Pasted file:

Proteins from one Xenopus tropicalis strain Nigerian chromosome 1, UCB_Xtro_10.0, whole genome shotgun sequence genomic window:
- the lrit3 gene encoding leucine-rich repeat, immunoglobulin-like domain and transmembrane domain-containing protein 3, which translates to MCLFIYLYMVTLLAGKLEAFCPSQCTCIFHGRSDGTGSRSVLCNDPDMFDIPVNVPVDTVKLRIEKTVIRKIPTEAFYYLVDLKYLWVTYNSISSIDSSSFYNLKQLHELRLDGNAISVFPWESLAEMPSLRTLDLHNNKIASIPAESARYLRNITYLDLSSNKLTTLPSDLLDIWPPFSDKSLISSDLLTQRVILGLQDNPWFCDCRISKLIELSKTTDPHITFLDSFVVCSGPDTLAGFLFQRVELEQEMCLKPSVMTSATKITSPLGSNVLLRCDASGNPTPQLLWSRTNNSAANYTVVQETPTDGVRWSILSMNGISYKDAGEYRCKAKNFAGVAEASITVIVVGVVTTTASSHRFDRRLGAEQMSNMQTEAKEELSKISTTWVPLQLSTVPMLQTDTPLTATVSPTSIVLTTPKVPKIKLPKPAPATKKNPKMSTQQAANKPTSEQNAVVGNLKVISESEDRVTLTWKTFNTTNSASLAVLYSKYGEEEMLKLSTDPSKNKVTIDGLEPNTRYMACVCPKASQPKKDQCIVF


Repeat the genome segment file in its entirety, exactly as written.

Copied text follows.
Proteins from one Xenopus tropicalis strain Nigerian chromosome 1, UCB_Xtro_10.0, whole genome shotgun sequence genomic window:
- the lrit3 gene encoding leucine-rich repeat, immunoglobulin-like domain and transmembrane domain-containing protein 3, which translates to MCLFIYLYMVTLLAGKLEAFCPSQCTCIFHGRSDGTGSRSVLCNDPDMFDIPVNVPVDTVKLRIEKTVIRKIPTEAFYYLVDLKYLWVTYNSISSIDSSSFYNLKQLHELRLDGNAISVFPWESLAEMPSLRTLDLHNNKIASIPAESARYLRNITYLDLSSNKLTTLPSDLLDIWPPFSDKSLISSDLLTQRVILGLQDNPWFCDCRISKLIELSKTTDPHITFLDSFVVCSGPDTLAGFLFQRVELEQEMCLKPSVMTSATKITSPLGSNVLLRCDASGNPTPQLLWSRTNNSAANYTVVQETPTDGVRWSILSMNGISYKDAGEYRCKAKNFAGVAEASITVIVVGVVTTTASSHRFDRRLGAEQMSNMQTEAKEELSKISTTWVPLQLSTVPMLQTDTPLTATVSPTSIVLTTPKVPKIKLPKPAPATKKNPKMSTQQAANKPTSEQNAVVGNLKVISESEDRVTLTWKTFNTTNSASLAVLYSKYGEEEMLKLSTDPSKNKVTIDGLEPNTRYMACVCPKASQPKKDQCIVF